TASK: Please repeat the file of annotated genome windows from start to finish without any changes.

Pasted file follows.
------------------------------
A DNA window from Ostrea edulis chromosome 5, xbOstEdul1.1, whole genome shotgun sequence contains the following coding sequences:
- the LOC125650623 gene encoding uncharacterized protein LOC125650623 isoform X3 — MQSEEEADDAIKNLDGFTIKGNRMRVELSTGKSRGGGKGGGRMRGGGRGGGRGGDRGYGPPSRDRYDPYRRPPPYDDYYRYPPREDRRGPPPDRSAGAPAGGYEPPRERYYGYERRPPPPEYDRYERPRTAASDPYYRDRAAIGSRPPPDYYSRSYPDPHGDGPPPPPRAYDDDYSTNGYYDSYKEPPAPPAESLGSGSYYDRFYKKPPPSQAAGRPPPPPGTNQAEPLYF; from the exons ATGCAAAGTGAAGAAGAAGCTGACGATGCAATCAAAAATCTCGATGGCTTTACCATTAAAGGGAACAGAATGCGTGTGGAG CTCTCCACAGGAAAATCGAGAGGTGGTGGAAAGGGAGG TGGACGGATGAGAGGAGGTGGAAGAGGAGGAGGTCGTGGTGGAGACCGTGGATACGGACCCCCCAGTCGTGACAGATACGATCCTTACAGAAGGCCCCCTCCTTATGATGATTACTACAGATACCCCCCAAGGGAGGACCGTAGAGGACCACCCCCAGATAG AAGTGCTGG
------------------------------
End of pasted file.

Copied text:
A DNA window from Ostrea edulis chromosome 5, xbOstEdul1.1, whole genome shotgun sequence contains the following coding sequences:
- the LOC125650623 gene encoding uncharacterized protein LOC125650623 isoform X3 — MQSEEEADDAIKNLDGFTIKGNRMRVELSTGKSRGGGKGGGRMRGGGRGGGRGGDRGYGPPSRDRYDPYRRPPPYDDYYRYPPREDRRGPPPDRSAGAPAGGYEPPRERYYGYERRPPPPEYDRYERPRTAASDPYYRDRAAIGSRPPPDYYSRSYPDPHGDGPPPPPRAYDDDYSTNGYYDSYKEPPAPPAESLGSGSYYDRFYKKPPPSQAAGRPPPPPGTNQAEPLYF; from the exons ATGCAAAGTGAAGAAGAAGCTGACGATGCAATCAAAAATCTCGATGGCTTTACCATTAAAGGGAACAGAATGCGTGTGGAG CTCTCCACAGGAAAATCGAGAGGTGGTGGAAAGGGAGG TGGACGGATGAGAGGAGGTGGAAGAGGAGGAGGTCGTGGTGGAGACCGTGGATACGGACCCCCCAGTCGTGACAGATACGATCCTTACAGAAGGCCCCCTCCTTATGATGATTACTACAGATACCCCCCAAGGGAGGACCGTAGAGGACCACCCCCAGATAG AAGTGCTGG